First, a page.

"Thank you, Jenna, for that very sweet introduction. One of the great things about having the girls on the campaign trail with us now is getting to hear them talk about how much they love us -- and in public, no less."
-- First lady Laura Bush, campaigning in Maine
Jenna, left, and Barbara Bush yesterday in Henderson, Nev. When candidates' children campaign, it can show "that their father has raised them well," says Paul Costello, a former aide to Rosalynn Carter.
(Steve Marcus -- Las Vegas Sun)
Hey, would you look at all these kids! And don't they seem like such nice young people?
These guys must have done something right in their lives, huh?
They're popping up everywhere, the children of the candidates, all on a tear during a tight race. Not since all those well-scrubbed young Kennedys have so many kids been pressed into service in such high-profile fashion.
There are the Kerry sisters, so brainy they're intimidating, hitting college campuses, giving interviews. The Bush twins, the sassy ones with the swivel hips, introduce Mom or Dad, thank volunteers, giggle to each other when the boys at the rallies hoist those Bush-Cheney '04 signs with their phone numbers scrawled on the bottom. They have their own blog, Jenna and Barbara do, heavy on the word "awesome," and sometimes they take a turn in the phone bank. Imagine the response that can provoke: Dude, I came home from the bar and one of those Bush girls was purring into the answering machine, thanking me for all my hard work.
Even two of the stepsons, those handsome Heinz boys, have put their careers on hold to stump for their stepdad. Chris, the former banker, speaks up on economic policy. Andre, the greenie consultant, breezes through environmental issues.
After the vice presidential debate, the network pundits can't wait to patter, but blessed C-SPAN keeps its camera on the stage, and here's the whole fascinating family dynamic on display: Liz Cheney, lawyer and former State Department heavyweight, capable of arguing eloquently for democracy in oppressed nations and cradling her fourth baby at the same time! Her sister, Mary, the one John Edwards has just reminded 43 million viewers is a lesbian, with her partner, Heather Poe, who once managed their ice hockey team. Cate Edwards, like Jenna and Barbara a recent college grad, grown so polished she can spout on CNN like a paid operative, but bummed she has to trade in flip-flops for big-girl slingbacks. Her little sibs, Jack and Emma Claire, score their points as adorable towheads, being hoisted from one hip to the other. In a bewildering crowd, it's comforting to be in Daddy's or Mommy's arms, and it has a neat strategic effect: The kid stays in the picture.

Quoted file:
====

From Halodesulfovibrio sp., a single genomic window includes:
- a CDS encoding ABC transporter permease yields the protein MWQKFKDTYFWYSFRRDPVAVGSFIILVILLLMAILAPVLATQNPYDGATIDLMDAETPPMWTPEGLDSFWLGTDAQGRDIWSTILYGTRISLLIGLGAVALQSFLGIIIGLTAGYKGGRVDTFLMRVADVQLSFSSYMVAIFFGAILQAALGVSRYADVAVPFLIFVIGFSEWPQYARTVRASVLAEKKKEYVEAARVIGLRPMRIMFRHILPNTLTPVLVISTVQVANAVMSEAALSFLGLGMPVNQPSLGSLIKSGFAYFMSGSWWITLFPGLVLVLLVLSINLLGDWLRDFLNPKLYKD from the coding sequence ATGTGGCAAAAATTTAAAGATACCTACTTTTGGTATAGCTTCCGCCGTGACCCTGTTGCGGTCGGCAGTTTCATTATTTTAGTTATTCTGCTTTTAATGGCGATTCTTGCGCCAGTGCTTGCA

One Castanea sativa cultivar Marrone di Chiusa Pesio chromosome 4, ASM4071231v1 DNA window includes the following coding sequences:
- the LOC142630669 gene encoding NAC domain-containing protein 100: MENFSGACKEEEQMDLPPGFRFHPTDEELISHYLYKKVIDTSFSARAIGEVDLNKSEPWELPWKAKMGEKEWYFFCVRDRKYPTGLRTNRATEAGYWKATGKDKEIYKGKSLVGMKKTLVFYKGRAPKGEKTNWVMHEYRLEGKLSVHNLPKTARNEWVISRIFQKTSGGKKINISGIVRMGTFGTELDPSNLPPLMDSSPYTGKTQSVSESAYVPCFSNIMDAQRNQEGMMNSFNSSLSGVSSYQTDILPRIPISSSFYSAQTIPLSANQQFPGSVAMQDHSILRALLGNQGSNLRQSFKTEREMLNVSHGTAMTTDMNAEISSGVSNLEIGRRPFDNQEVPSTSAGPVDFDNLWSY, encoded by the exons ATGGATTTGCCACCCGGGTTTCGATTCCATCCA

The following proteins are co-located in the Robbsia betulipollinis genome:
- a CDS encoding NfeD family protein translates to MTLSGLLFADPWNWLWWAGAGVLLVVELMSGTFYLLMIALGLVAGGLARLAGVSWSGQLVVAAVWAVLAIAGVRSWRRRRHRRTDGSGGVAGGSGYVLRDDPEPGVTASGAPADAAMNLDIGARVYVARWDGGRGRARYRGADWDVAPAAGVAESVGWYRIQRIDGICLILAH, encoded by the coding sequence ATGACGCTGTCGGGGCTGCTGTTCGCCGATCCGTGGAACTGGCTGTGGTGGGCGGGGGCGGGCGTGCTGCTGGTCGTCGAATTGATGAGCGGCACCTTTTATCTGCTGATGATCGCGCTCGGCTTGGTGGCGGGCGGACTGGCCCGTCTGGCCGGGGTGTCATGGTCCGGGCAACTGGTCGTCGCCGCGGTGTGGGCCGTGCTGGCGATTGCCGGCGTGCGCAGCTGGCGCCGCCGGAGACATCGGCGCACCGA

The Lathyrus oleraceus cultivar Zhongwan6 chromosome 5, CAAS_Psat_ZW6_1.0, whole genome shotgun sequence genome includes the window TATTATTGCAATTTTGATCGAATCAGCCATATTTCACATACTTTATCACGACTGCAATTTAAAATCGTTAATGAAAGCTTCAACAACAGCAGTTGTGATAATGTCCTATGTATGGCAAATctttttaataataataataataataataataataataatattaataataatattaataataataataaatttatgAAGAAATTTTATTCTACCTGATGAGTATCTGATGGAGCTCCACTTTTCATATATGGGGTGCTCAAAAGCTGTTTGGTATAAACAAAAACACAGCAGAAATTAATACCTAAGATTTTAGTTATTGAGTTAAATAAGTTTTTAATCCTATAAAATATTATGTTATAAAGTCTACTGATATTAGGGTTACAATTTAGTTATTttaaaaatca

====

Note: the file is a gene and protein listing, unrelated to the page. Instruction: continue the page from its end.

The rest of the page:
In presidential politics, children of the candidates come in only two sizes: big and little. Middle-sized ones are too awkward for political utilization.
The little ones are pure bundles of unscripted joy. Emblems of their parents' youth and vitality and procreativity, they're cute even when misbehaving. Little ones haven't wrecked the car yet, aren't on Ritalin yet. We haven't seen little ones like the Edwards kids in a long time, not since John-John peeked out from under the Oval Office desk to tell us we were all about the future.
The big ones are potentially more useful, but so much more complicated. Take Mary Cheney, who is 35. Her father's top aide on the campaign, she has managed to stay nearly invisible and silent through two campaigns, but when John Kerry also mentions that she is a lesbian, President Bush and both her parents feel the need to rush to her aid. The ensuing flap becomes big political news. Her life story takes on a life of its own.
Why, exactly, are these kids out there? What are they trying to tell us, and why do we care?
"It's fairly simple," says John Dukakis, who stumped steadily when his stepfather, Michael Dukakis, ran for president in 1988. "Part 1 is the ability to share the message, to reinforce what your father is doing. And Part 2 has to do with associating the candidate with a more human side. I guess to the extent that we are reflections of our parents, it's a chance for people to feel like they have a better idea about this person as a human being."
Both the Bush and Kerry daughters have had their prime-time moments talking about their fathers at the conventions. Both have had their glossy rollouts in Vogue, a spread that served as a coming-out for the previously sheltered president's girls. Appearing together, the sister acts also made a pitch for voting at the Video Music Awards. The combined Kerry-Edwards crew has made hundreds of appearances and print, radio and television interviews, according to Stephen Gaskill, chief of staff for the Kerry and Edwards families.